http://www.latimes.com/business/la-fi-disneyland-hotel-canceled-20181010-story.html

>>
Business leaders and others in Anaheim lamented Disney’s change of plans, saying it will mean the city will lose out on adding hundreds of hospitality jobs and much-needed tax revenues.

“This unfortunate outcome underscores just how important it is for the business community to have good city partners who understand economic development and the consequences of bad public policy,” said Lucy Dunn, president and chief executive of the Orange County Business Council, a business advocacy group.

Ron Miller, council secretary for the Los Angeles/Orange Counties Building and Construction Trades Council, which represents 48 local unions and district councils, said the decision also kills hundreds of construction jobs needed to build the hotel project.

“Anaheim needs to figure out how to get back in the job-creation business,” he said.

The decision by Disney comes amid heated feuding in Anaheim over a “living wage” initiative that will appear on the Nov. 6 ballot. The measure has split the community into warring factions who clashed during a lengthy and loud city council meeting Tuesday night.

The initiative — Measure L — was the result of a successful petition drive by unions that represent Disneyland Resort workers. The measure requires hospitality businesses that accept a city subsidy to pay an hourly wage of at least $15 by Jan. 1, with an increase of $1 each year until 2022. Once the hourly salary reaches $18, annual raises would be tied to the cost of living.

When union members began collecting signatures for the initiative this summer, it was clear that the measure applied to the Disneyland Resort because of the 2016 hotel tax rebate agreement and because of another 2016 deal in which the city agreed not to adopt any entertainment taxes for 30 years in exchange for the resort’s promise to invest $1 billion in the site.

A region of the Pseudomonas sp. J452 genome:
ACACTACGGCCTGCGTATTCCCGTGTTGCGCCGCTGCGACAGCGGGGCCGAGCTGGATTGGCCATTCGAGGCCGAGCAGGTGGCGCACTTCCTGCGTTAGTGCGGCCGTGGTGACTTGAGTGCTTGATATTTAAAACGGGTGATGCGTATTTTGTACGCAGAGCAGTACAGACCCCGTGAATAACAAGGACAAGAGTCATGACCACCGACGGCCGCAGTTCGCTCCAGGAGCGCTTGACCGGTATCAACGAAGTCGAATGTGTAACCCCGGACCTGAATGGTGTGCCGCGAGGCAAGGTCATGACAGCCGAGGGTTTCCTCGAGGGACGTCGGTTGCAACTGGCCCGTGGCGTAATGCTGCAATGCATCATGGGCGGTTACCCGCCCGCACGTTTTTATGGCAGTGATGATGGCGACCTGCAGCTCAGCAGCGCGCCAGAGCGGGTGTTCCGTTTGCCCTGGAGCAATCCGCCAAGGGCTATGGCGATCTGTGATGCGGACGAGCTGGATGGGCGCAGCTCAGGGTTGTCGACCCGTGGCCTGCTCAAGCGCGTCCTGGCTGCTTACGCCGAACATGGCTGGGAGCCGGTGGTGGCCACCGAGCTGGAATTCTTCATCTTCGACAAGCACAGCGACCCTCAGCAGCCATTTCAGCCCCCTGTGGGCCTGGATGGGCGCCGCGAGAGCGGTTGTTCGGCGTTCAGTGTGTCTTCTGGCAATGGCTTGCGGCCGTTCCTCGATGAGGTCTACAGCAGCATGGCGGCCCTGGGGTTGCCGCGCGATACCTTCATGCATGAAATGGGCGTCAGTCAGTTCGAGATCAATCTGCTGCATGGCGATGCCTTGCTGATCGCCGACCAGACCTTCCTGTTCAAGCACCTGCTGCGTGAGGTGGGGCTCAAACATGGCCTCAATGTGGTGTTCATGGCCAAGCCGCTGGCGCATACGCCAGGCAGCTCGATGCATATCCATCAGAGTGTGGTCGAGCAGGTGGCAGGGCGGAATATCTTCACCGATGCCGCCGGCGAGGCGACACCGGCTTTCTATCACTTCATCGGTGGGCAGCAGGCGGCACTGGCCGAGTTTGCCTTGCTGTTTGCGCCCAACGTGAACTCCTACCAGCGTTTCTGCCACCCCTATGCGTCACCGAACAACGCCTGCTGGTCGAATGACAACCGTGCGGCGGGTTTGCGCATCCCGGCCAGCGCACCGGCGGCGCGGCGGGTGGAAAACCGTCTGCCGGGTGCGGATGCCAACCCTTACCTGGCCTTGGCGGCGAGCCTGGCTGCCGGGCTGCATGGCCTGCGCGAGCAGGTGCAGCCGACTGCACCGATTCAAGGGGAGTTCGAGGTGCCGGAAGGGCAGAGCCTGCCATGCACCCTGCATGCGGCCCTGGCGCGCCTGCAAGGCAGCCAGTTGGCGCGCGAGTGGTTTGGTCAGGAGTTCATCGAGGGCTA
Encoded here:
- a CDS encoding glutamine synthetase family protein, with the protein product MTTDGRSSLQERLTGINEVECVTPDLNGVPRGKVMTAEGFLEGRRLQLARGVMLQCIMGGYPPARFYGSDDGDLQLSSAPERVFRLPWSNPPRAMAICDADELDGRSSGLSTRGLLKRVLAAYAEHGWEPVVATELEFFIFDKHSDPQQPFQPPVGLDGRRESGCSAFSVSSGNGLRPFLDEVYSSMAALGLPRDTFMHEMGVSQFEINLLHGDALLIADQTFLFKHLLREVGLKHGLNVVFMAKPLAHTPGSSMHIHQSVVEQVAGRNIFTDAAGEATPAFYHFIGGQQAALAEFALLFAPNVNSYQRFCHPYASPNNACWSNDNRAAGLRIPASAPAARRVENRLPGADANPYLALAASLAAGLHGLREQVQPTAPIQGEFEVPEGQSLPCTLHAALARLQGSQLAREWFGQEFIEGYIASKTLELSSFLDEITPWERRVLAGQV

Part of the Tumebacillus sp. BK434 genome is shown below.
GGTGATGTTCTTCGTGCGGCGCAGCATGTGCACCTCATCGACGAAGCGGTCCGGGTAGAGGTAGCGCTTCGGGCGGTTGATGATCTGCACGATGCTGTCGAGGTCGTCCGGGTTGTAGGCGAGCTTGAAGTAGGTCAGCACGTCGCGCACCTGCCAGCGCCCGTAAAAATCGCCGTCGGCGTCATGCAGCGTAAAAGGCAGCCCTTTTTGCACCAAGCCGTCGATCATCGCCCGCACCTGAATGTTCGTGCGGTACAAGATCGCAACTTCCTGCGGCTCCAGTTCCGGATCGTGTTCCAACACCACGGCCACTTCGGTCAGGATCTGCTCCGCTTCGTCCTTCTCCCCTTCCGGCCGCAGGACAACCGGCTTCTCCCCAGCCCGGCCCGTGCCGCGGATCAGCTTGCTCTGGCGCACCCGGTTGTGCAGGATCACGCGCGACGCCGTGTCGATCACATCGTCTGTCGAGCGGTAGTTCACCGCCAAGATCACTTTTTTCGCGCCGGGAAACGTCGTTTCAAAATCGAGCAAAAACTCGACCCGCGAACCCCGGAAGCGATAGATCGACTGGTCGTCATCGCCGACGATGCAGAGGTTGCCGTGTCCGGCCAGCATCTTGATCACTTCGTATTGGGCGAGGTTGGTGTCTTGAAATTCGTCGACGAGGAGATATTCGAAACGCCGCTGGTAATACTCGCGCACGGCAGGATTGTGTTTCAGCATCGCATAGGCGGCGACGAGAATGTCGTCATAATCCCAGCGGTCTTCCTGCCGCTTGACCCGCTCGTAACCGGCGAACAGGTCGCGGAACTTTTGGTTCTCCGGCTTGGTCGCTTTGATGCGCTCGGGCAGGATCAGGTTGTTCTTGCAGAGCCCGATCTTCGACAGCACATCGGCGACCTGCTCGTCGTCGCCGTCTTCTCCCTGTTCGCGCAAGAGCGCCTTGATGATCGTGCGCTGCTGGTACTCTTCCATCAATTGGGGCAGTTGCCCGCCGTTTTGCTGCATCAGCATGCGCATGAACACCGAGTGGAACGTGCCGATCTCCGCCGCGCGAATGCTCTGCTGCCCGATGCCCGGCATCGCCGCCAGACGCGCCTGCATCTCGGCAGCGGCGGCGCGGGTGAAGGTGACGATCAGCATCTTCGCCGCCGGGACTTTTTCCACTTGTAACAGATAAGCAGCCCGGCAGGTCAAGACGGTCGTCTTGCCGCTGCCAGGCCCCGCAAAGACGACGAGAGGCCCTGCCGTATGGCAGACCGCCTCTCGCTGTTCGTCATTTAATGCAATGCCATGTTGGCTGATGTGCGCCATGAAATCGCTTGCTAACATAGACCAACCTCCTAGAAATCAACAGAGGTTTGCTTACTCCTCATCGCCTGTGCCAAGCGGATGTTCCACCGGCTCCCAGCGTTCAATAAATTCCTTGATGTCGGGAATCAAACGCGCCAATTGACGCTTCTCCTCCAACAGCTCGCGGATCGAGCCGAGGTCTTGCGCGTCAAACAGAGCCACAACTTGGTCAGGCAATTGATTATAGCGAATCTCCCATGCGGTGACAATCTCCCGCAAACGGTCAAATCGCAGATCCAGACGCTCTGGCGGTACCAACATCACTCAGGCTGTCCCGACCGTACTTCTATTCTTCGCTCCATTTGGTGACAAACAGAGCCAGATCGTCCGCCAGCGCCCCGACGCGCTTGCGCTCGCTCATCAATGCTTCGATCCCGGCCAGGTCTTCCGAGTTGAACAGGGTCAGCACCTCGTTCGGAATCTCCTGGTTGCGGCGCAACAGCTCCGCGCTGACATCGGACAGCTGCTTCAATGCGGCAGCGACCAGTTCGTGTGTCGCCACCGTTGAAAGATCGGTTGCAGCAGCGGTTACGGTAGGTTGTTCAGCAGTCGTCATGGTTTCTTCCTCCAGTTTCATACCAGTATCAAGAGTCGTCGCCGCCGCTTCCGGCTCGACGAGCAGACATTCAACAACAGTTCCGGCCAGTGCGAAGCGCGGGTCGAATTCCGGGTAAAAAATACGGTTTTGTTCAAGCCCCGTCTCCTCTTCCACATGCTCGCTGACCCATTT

But days before union leaders submitted more than 20,000 signatures to qualify the initiative for the ballot, the Anaheim City Council notified Disney that its luxury hotel no longer qualified for the tax rebate.

At the request of Disney, the city later revoked both the hotel tax incentive deal and the gate tax agreement. Disney said it made the request to ease tensions in the city, but unions representing Disney workers said the company was trying to avoid being subject to Measure L.

Union leaders say the living wage initiative still applies to the Disneyland Resort because the city approved an agreement in 1996 agreement to issue 40-year bonds to help the resort build a $108-million, six-story parking garage.